Cicadas here in the Sonoran desert start singing around Father's Day and can be found throughout the summer. Because they are so abundant, you might not take a second look at them.
While out picking blueberries recently, a California woman did notice a cicada and she took a photograph of it. After she uploaded the photo the iNaturalist, an expert realized it wasn't any old cicada. The cicada belongs to the species Okanagana arctostaphylae, which hasn't been seen in over a century!
Looking for low cost ideas to add some STEAM to your week? How about bird safaris, plant identification chalk art, and/or making a permanent record of the animals and plants in your neighborhood?
Idea 1: Birdwatching Safari
Have you seen people putting stuffed animals in their windows or yards? Those are part of Teddy bear scavenger hunts for children. Take the idea to the next level: walk, bike or drive through the neighborhood looking for birds.
Virtually every neighborhood has birds perching, singing, flying, swimming, and feeding. See how many birds you can spot. Write down what you see or record using voice recognition on your phone.
For more bird-related lessons and activity ideas, visit:
Extensions: If birds aren't your thing, consider an insect safari.
Idea 2: Sidewalk Chalk Plant Identification
On the same vein, have you seen driveways and sidewalks decorated with chalk artwork and inspirational/positive messages? Wouldn't it be cool to take those ideas and incorporate a little science? Leave chalk notes about plants you see.
In England, "rogue" botanists are using chalk to identify common plants along sidewalks (Guardian article gives details). As they emphasize, when people learn the name of plants they can find out more about them, such as how they provide nectar for pollinators or are food for butterflies.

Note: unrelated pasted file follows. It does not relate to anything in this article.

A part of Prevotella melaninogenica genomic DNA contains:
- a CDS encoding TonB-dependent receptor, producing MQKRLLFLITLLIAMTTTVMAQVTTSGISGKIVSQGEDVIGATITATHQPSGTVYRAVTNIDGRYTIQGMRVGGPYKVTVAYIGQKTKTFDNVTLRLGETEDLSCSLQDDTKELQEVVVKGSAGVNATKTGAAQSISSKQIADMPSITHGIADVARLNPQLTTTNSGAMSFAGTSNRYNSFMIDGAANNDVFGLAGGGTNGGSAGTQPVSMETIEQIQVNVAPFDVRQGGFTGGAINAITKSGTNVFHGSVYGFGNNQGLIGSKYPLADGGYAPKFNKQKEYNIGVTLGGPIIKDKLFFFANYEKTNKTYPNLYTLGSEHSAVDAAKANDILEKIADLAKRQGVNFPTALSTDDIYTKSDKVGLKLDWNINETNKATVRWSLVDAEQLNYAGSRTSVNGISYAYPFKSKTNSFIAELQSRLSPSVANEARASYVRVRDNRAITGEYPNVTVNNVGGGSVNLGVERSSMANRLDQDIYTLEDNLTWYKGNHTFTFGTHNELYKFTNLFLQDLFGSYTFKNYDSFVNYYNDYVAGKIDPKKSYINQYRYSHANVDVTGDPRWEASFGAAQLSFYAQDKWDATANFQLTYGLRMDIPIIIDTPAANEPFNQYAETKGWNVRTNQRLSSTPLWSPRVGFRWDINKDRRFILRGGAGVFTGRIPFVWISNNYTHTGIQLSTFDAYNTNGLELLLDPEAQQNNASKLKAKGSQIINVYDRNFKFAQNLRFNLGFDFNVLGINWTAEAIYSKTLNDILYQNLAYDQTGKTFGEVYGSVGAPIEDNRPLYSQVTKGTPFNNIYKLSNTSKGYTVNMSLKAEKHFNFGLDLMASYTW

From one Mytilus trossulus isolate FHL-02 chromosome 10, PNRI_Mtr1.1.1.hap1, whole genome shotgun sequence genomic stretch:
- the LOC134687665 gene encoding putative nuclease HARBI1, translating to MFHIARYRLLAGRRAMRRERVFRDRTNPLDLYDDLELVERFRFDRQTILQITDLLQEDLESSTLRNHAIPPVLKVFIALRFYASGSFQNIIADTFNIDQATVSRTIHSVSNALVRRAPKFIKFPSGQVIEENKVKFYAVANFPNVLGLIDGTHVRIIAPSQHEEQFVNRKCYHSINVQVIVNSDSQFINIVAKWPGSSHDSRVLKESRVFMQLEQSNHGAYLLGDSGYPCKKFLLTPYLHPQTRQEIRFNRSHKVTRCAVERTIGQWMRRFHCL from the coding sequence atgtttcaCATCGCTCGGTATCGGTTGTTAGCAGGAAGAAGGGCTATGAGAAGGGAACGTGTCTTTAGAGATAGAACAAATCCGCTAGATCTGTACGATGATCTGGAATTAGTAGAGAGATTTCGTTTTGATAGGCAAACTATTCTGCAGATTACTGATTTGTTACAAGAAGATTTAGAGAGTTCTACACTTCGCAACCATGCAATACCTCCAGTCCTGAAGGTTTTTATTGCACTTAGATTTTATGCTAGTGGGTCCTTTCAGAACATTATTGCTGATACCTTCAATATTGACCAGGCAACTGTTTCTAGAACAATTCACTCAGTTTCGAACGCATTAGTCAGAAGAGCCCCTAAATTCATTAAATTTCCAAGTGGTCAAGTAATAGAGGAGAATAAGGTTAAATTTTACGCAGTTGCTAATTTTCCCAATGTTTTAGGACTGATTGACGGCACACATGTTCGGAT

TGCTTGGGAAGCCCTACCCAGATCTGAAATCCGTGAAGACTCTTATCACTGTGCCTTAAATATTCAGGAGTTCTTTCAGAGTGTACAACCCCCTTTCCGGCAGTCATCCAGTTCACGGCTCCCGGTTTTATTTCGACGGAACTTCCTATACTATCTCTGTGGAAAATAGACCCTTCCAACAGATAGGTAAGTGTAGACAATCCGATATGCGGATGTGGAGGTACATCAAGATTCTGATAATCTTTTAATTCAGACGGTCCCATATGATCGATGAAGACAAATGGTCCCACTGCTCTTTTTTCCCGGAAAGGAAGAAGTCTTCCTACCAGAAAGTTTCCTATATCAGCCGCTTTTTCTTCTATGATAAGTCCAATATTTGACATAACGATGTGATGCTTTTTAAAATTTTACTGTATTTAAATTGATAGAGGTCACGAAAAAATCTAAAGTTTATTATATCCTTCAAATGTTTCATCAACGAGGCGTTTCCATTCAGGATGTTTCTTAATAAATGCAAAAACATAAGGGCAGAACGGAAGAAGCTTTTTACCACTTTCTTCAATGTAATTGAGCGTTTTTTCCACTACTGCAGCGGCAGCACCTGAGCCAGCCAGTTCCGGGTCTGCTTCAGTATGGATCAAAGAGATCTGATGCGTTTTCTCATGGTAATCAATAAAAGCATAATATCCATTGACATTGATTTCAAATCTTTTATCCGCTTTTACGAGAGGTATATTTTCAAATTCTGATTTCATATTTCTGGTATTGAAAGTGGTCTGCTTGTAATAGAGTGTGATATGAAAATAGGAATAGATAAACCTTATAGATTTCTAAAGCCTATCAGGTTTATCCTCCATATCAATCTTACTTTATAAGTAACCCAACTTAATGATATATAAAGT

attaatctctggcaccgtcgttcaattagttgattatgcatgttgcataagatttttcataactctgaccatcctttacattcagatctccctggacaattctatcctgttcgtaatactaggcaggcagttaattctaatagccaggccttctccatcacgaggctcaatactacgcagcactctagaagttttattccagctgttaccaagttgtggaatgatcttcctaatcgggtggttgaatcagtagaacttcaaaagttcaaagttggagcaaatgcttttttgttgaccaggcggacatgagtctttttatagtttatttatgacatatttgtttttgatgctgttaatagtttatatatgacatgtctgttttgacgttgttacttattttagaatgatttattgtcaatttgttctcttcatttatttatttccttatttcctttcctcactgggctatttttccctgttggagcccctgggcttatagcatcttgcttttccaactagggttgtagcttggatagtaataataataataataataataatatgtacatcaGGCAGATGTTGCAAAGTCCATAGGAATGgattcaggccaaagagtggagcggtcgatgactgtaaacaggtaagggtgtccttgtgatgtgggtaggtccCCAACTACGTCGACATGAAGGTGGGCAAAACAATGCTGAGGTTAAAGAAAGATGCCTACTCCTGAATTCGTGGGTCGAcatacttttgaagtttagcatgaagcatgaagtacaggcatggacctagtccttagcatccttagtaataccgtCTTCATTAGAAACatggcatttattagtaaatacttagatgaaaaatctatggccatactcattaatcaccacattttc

Note: Make sure you have permission before applying chalk to sidewalks.
Idea 3: Make a Nature Notebook or Journal
A nature journal is a physical record of your observations.
Below, children's science author Loree Griffin Burns shares a wonderful nature notebook that her children made when they were younger. She explains what they learned and gives suggestions for making your own.
Notice that they used both photographs and drawings.
You can choose either or a combination. Be sure to jot down your observations and date every entry, as well.
Firstly, it helps me remember the names of insects, especially those that I don't see often. There are more than a million species of insects, so even experts need help.
Blogs can also be a record of life cycles, for example our recent discovery of lady beetles on brittle bush and two weeks later we found lady beetle larvae.
Because I show the insects I've photographed that day or within a few days, it is also an archive of seasonality of insect appearance. For example, this week I noticed two damselflies in the back yard.
This mainly brown one perched on the rim of an old flower pot.
Every minute or so it would launch into the air and grab a gnat. Can you see the gnat snack in its mouth?
About two feet away a bluer version perched on some radish flowers.